Lock students (with huge school debts) into a Match system that enforces the match position result on you. While you chose your ranking list options, most residents end up ranking most programs they interviewed at, even if some were unfavorable, because the penalty of not matching at the end of the day is too much to bear, financially, professionally, and mentally.
Lock programs into the Match or else you will not get accredited by ACGME, making your program significantly less favorable in the eyes of most applicants, and also limiting your ability to incentivize other better talent to come and train there.
Develop a standard model for hospitals to abide by, with surveys shared amongst all players, eliminating the ability for residents to negotiate contracts due to the lack of competitive edge that they may leverage.
Surprise, surprise! ACGME won the lawsuit! but how?
The Jung lawsuit was filed in 2002 but dragged till 2004 in federal courts, where a new legislative action by congress changed the fate of the case.
AAMC lobbied hard along with the American Hospital Association to amend the Pension funding Equity Act to include a provision to confirm the antitrust status of graduate medical resident matching programs in Section 207, declaring the current Match and residency structure as an effective and pro-competitive process that has benefited residents for 50 years.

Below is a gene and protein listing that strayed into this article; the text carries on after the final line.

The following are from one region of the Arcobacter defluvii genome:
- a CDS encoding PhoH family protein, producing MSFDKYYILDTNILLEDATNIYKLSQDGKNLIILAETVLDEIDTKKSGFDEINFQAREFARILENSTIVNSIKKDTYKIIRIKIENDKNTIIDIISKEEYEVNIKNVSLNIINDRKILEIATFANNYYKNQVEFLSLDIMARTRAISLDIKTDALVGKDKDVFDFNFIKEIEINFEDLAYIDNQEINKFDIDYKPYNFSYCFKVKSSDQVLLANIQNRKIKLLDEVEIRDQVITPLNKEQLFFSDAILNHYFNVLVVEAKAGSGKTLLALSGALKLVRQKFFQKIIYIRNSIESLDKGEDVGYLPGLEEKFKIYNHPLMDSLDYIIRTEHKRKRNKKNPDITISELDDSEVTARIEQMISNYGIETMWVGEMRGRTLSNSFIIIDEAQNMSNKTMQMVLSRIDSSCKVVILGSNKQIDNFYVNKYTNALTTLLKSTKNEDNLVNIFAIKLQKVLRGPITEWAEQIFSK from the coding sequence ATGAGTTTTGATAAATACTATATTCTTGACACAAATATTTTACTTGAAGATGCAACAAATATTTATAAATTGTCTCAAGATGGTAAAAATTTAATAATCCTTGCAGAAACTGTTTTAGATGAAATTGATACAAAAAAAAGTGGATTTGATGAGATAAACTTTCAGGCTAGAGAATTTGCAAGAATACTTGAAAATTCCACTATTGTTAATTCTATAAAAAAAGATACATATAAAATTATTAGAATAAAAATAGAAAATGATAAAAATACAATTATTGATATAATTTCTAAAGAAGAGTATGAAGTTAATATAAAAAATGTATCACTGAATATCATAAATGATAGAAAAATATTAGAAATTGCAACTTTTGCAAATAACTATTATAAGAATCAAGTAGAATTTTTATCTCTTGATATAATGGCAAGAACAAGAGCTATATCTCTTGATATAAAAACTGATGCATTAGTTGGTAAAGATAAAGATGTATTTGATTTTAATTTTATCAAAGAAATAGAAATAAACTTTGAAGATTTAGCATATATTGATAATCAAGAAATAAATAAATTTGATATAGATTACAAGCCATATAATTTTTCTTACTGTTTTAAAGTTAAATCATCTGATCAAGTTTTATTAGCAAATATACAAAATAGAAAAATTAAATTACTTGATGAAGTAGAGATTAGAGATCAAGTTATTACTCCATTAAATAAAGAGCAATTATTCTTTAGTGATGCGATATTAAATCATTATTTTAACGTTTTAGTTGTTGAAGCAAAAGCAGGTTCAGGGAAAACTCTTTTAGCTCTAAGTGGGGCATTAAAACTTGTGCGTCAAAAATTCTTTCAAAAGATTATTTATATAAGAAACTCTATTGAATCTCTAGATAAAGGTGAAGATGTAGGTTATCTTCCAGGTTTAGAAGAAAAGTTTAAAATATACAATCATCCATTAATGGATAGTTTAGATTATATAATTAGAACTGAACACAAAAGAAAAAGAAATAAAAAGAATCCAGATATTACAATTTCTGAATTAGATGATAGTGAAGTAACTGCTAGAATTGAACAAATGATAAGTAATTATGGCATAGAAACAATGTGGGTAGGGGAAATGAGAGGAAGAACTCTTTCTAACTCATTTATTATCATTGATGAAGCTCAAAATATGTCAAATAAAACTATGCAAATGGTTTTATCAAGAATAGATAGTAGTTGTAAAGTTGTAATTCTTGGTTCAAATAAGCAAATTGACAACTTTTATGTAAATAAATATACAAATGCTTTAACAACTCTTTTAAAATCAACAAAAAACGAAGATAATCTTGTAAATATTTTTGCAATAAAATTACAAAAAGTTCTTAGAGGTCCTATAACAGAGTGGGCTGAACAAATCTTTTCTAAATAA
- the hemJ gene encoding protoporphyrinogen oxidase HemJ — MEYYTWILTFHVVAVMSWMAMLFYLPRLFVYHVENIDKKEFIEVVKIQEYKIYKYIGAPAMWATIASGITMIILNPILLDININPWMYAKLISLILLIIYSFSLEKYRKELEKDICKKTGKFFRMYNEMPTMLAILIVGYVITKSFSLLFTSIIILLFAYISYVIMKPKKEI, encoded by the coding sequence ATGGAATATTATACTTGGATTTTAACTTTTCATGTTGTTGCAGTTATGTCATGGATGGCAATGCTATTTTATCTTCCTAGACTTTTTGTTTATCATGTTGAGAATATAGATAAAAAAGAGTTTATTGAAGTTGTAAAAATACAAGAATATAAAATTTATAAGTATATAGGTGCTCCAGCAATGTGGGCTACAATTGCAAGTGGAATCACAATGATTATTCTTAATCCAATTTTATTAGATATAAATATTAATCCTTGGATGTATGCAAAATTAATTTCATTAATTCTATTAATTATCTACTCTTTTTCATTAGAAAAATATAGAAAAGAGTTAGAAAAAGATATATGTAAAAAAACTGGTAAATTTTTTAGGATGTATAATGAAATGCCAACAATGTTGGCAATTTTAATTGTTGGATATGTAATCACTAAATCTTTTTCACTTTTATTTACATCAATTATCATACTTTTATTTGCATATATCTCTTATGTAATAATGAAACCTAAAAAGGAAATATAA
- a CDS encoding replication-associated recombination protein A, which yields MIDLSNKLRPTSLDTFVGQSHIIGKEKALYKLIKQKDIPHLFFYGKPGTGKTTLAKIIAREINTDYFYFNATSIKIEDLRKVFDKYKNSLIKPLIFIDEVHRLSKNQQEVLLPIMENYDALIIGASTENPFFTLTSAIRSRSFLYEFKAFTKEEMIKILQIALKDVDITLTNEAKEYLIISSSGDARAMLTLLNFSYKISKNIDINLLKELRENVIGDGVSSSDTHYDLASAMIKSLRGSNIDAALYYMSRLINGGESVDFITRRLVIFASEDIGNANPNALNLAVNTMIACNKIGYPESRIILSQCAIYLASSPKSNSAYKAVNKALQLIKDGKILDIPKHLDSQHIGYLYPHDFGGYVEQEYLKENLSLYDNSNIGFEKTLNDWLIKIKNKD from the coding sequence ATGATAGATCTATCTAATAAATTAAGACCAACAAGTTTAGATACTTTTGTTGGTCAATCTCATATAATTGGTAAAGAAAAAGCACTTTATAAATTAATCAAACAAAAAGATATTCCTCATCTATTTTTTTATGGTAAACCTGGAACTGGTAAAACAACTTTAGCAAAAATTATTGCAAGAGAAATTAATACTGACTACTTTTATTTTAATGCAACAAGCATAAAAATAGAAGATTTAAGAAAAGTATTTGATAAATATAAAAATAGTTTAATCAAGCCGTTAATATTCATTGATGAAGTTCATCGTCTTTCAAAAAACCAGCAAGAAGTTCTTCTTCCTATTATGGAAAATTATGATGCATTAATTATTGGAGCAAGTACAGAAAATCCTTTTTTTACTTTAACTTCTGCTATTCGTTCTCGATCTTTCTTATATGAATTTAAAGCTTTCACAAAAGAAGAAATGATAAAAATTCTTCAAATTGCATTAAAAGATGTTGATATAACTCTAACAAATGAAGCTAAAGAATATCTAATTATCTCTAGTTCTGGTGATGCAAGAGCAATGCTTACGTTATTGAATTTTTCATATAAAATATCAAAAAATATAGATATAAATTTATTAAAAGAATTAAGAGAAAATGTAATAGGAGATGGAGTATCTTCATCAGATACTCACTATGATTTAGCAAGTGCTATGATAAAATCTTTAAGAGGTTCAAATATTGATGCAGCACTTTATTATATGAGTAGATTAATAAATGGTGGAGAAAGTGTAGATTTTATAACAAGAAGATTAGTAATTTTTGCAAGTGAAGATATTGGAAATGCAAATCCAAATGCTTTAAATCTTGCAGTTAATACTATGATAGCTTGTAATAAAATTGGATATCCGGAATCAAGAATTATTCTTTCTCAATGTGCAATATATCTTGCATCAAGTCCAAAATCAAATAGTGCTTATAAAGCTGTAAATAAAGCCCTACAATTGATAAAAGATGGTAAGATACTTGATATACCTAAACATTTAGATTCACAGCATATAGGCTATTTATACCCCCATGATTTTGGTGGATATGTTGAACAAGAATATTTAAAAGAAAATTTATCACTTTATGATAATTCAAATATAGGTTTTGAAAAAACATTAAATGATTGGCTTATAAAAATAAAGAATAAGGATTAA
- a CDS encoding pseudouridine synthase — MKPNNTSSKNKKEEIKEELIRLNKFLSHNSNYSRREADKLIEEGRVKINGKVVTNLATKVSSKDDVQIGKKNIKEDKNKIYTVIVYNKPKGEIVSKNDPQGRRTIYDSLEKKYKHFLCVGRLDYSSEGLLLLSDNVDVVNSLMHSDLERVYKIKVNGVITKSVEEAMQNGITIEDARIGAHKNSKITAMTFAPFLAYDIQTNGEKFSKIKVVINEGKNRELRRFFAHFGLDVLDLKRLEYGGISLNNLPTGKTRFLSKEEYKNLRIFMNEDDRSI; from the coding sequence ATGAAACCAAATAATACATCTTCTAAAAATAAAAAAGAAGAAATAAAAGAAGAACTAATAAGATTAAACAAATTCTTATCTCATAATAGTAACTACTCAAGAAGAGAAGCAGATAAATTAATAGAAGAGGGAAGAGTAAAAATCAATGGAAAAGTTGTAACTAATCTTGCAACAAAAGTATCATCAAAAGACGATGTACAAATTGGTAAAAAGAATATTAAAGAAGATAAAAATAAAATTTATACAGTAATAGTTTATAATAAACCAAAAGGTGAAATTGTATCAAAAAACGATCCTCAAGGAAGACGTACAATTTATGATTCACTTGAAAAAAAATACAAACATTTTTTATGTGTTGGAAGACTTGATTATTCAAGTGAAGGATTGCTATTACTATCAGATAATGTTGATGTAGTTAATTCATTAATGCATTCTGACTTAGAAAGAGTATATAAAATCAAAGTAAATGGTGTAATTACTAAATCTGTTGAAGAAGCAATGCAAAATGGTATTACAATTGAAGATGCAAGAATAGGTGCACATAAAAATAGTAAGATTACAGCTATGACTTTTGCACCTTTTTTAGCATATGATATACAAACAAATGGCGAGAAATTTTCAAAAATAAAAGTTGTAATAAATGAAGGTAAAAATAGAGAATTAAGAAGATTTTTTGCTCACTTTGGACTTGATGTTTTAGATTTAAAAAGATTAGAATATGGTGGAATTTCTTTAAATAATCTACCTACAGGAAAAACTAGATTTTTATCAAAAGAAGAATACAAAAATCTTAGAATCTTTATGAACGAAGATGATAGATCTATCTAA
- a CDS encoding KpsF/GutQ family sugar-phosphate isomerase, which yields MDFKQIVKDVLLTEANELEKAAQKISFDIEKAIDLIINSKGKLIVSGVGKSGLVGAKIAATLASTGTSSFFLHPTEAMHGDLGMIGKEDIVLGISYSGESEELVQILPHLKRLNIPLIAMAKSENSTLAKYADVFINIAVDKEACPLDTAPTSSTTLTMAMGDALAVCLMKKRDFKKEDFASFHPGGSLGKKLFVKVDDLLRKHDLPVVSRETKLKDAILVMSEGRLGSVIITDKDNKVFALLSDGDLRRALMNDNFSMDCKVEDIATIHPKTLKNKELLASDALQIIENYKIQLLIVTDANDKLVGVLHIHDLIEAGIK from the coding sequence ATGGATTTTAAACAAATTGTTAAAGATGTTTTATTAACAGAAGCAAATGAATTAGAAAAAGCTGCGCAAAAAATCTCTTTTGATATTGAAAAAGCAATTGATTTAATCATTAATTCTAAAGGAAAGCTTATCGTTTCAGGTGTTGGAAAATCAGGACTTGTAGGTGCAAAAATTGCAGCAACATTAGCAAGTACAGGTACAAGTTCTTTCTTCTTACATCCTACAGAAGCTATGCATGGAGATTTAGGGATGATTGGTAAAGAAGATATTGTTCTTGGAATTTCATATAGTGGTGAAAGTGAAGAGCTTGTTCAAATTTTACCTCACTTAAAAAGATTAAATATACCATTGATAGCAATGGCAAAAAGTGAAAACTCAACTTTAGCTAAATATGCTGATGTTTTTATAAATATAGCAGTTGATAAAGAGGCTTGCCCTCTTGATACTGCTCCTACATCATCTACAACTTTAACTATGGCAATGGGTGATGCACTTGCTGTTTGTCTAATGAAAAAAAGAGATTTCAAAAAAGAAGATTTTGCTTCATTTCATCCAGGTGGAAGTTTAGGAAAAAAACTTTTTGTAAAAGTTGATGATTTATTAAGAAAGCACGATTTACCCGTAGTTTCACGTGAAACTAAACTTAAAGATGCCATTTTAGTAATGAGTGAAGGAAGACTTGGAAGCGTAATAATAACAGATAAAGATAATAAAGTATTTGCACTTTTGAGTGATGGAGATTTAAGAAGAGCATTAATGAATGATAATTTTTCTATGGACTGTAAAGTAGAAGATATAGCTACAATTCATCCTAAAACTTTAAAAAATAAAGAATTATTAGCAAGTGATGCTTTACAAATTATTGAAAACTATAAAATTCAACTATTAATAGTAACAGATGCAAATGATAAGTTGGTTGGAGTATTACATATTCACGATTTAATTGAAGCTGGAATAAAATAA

With the passage of that act along with new provisions placed by AAMC lobbyists, the fate of the Jung case was doomed and ACGME along with the other defendant organizations won.
A sneaky way to win a lawsuit if I may interject here, but who am I? a stranger on the internet, am I right?
Now at this point, you are saying, Come on man! The Match is great and solves a lot of problems related to residency placement, and I am not arguing it is not. It is truly a breakthrough approach to allocating a huge number of students across this vast country to pursue their passion. I am trying to show you the downside of this system and how it is shaping an anti-competitive structure that works against residents and smaller programs stifling innovation and possibly leading to higher degrees of burnout and dissatisfaction.